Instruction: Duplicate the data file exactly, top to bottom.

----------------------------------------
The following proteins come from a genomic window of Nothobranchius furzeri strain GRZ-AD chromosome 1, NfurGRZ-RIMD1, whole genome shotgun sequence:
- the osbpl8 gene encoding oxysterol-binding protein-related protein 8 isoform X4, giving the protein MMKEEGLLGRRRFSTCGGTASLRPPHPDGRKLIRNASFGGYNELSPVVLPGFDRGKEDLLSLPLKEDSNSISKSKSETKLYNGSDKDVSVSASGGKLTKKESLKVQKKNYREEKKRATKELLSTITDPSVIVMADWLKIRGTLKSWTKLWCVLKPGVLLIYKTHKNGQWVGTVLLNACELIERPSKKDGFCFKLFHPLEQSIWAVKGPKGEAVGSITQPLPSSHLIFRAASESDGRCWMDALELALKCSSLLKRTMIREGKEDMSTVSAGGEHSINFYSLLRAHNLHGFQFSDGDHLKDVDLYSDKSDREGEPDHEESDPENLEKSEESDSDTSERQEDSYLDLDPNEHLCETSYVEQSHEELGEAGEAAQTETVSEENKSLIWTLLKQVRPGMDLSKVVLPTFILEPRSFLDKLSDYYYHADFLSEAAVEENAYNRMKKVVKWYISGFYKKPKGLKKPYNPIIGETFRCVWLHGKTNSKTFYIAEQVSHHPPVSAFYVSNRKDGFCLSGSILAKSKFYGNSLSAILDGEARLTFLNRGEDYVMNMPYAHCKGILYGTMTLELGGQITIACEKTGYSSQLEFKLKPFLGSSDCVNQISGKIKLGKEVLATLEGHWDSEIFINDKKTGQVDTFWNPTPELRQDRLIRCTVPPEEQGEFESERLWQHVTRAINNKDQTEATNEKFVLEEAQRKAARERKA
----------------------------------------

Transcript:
The following proteins come from a genomic window of Nothobranchius furzeri strain GRZ-AD chromosome 1, NfurGRZ-RIMD1, whole genome shotgun sequence:
- the osbpl8 gene encoding oxysterol-binding protein-related protein 8 isoform X4, giving the protein MMKEEGLLGRRRFSTCGGTASLRPPHPDGRKLIRNASFGGYNELSPVVLPGFDRGKEDLLSLPLKEDSNSISKSKSETKLYNGSDKDVSVSASGGKLTKKESLKVQKKNYREEKKRATKELLSTITDPSVIVMADWLKIRGTLKSWTKLWCVLKPGVLLIYKTHKNGQWVGTVLLNACELIERPSKKDGFCFKLFHPLEQSIWAVKGPKGEAVGSITQPLPSSHLIFRAASESDGRCWMDALELALKCSSLLKRTMIREGKEDMSTVSAGGEHSINFYSLLRAHNLHGFQFSDGDHLKDVDLYSDKSDREGEPDHEESDPENLEKSEESDSDTSERQEDSYLDLDPNEHLCETSYVEQSHEELGEAGEAAQTETVSEENKSLIWTLLKQVRPGMDLSKVVLPTFILEPRSFLDKLSDYYYHADFLSEAAVEENAYNRMKKVVKWYISGFYKKPKGLKKPYNPIIGETFRCVWLHGKTNSKTFYIAEQVSHHPPVSAFYVSNRKDGFCLSGSILAKSKFYGNSLSAILDGEARLTFLNRGEDYVMNMPYAHCKGILYGTMTLELGGQITIACEKTGYSSQLEFKLKPFLGSSDCVNQISGKIKLGKEVLATLEGHWDSEIFINDKKTGQVDTFWNPTPELRQDRLIRCTVPPEEQGEFESERLWQHVTRAINNKDQTEATNEKFVLEEAQRKAARERKA